In conversation with Grace Han
IN CONVERSATION WITH
Grace Han is an Associate Art Director at Riverhead Books. She received her BFA degree from the School of Visual Arts.
Her clients include Penguin Random House, Harper Collins, Simon & Schuster, Bloomingdales, and The New York Times.
As an Associate Art Director at Riverhead Books, what does a typical day look like for you?
Each day varies, but it usually consists of designing, reviewing projects with the Riverhead team, and sorting out the technical aspects of getting a physical book jacket printed. I feel lucky to be able to say that the pandemic has brought flexibility to my work day. I'm still working on finding the right work-life balance this flexibility affords me. These days, the balance is a bit off as I'm finding myself designing at 3 am.
Do you have a favourite place in the world that you look to for inspiration?
I don't have a particular place I look to for inspiration, but I do enjoy traveling and learning about new things. Making connections in unfamiliar places and simply enjoying the present moment really excites me and fuels me creatively.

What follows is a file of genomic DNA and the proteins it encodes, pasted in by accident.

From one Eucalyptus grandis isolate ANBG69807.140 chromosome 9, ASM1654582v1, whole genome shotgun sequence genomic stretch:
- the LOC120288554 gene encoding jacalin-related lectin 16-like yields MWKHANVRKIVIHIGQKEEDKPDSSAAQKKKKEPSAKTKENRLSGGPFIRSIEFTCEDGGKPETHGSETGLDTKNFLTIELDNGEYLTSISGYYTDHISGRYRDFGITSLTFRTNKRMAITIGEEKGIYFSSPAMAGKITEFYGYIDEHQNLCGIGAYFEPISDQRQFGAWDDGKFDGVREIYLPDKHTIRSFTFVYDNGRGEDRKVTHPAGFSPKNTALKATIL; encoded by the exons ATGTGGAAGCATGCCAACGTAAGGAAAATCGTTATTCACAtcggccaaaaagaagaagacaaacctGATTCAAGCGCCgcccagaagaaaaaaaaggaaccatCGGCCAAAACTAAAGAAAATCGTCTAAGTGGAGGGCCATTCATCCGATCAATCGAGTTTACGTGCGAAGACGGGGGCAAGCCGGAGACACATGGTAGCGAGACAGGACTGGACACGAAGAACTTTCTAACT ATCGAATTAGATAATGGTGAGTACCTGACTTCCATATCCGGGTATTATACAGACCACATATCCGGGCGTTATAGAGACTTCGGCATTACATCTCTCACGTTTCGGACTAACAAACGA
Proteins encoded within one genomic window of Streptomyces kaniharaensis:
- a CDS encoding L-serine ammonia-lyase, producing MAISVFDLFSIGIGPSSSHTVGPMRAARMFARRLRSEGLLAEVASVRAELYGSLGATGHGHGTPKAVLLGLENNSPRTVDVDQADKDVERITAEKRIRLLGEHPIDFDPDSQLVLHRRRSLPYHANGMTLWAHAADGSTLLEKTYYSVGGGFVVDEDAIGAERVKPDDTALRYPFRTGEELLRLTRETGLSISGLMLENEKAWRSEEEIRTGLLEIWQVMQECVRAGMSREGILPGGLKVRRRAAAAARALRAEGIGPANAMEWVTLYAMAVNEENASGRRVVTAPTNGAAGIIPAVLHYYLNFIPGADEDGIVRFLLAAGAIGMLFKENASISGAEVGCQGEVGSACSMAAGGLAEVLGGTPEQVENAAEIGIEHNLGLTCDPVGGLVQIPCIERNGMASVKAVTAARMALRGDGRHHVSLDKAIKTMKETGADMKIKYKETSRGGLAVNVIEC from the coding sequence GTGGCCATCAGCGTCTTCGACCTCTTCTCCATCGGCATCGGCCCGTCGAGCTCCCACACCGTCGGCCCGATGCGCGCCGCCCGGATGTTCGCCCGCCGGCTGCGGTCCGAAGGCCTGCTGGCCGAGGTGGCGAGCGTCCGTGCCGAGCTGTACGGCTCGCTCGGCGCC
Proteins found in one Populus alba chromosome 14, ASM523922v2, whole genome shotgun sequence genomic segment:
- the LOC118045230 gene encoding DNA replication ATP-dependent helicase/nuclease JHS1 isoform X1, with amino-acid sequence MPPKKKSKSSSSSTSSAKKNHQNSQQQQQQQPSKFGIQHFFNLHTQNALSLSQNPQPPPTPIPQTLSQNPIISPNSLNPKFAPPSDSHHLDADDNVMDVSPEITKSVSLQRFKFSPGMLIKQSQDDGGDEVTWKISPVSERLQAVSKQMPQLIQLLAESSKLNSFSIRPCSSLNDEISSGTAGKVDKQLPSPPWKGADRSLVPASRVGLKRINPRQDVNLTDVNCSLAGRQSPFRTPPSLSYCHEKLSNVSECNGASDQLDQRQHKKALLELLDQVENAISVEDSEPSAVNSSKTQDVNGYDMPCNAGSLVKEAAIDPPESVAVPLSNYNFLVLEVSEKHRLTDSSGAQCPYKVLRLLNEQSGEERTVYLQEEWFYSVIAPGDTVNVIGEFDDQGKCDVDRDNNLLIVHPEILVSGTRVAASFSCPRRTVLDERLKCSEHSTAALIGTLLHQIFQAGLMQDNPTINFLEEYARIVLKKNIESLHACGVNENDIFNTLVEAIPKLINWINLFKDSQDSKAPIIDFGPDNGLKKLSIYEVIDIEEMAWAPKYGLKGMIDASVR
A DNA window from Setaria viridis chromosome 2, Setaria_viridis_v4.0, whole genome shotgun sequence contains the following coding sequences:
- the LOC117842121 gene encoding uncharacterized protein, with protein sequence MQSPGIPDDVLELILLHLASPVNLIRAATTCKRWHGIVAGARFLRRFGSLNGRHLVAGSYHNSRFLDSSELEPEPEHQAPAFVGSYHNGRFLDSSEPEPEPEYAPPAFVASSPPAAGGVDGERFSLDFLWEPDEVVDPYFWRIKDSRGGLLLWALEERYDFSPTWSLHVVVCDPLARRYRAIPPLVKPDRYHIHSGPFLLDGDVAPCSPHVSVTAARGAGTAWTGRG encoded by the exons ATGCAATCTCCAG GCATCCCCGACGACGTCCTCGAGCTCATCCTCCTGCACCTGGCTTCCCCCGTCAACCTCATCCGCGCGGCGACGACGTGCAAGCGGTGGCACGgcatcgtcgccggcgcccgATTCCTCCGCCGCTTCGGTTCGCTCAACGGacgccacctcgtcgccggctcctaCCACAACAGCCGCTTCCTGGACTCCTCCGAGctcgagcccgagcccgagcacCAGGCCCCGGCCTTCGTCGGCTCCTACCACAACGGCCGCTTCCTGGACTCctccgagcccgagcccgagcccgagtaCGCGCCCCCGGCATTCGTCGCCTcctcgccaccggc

What cover design has been most memorable for you? And what was the process like?
A lot of covers are memorable, but I'd have to say that designing Gretel and the Dark was a turning point for me as a book cover designer. Riverhead was my first job out of school and the pressure to do well was weighing me down and keeping me from designing anything good. After a few unsuccessful rounds for Gretel in the Dark, I hunkered down in my basement and wrestled with my anxieties and doubts. I pulled an all-nighter like I used to in college and finally came up with designs I wasn't embarrassed to share. I still have doubts and struggles, but that project taught me that if I invested time and allowed myself to work through bad ideas, the process wouldn't fail me.
|Gretel and the Dark by Eliza Granville, published by Riverhead|
I've seen Elizabeth Gilbert's City of Girls book everywhere, which I know you designed! I'm a big fan of the author following her debut memoir Eat, Pray, Love. Could you tell me about the inspiration behind that gorgeous cover?
Theaters, thespians, and showgirls in 1940s New York—City of Girls is rich with inspiring imagery. The author shared that she wanted the book to go down like a gin fizz. I also wanted this vibrant energy communicated on the cover. After a few rounds, I came up with the idea of feathers in motion. I thought this painted an exciting moment, frozen in time and space.
|City of Girls by Elizabeth Gilbert, published by Riverhead|
Are you reading anything right now? What books are on your to-read shelf?
I just started reading Minor Feelings by Cathy Park Hong. I've been wanting to read it ever since it came out, (especially because Na Kim's design is brilliant), but I never felt quite mentally and emotionally prepared for it until now.